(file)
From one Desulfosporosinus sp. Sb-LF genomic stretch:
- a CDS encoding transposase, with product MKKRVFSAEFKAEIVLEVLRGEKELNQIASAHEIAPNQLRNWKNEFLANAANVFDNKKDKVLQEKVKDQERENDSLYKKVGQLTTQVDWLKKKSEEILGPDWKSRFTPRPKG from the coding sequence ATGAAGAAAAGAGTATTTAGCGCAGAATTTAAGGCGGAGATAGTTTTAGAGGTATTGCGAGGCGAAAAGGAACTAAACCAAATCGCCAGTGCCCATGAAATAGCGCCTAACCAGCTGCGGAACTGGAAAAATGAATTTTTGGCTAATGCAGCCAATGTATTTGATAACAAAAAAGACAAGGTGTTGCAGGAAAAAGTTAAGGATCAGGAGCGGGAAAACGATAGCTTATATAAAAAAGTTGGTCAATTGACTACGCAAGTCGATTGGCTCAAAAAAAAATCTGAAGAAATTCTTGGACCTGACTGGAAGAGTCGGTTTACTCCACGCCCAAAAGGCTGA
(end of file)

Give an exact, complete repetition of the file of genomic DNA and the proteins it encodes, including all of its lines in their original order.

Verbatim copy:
From one Desulfosporosinus sp. Sb-LF genomic stretch:
- a CDS encoding transposase, with product MKKRVFSAEFKAEIVLEVLRGEKELNQIASAHEIAPNQLRNWKNEFLANAANVFDNKKDKVLQEKVKDQERENDSLYKKVGQLTTQVDWLKKKSEEILGPDWKSRFTPRPKG from the coding sequence ATGAAGAAAAGAGTATTTAGCGCAGAATTTAAGGCGGAGATAGTTTTAGAGGTATTGCGAGGCGAAAAGGAACTAAACCAAATCGCCAGTGCCCATGAAATAGCGCCTAACCAGCTGCGGAACTGGAAAAATGAATTTTTGGCTAATGCAGCCAATGTATTTGATAACAAAAAAGACAAGGTGTTGCAGGAAAAAGTTAAGGATCAGGAGCGGGAAAACGATAGCTTATATAAAAAAGTTGGTCAATTGACTACGCAAGTCGATTGGCTCAAAAAAAAATCTGAAGAAATTCTTGGACCTGACTGGAAGAGTCGGTTTACTCCACGCCCAAAAGGCTGA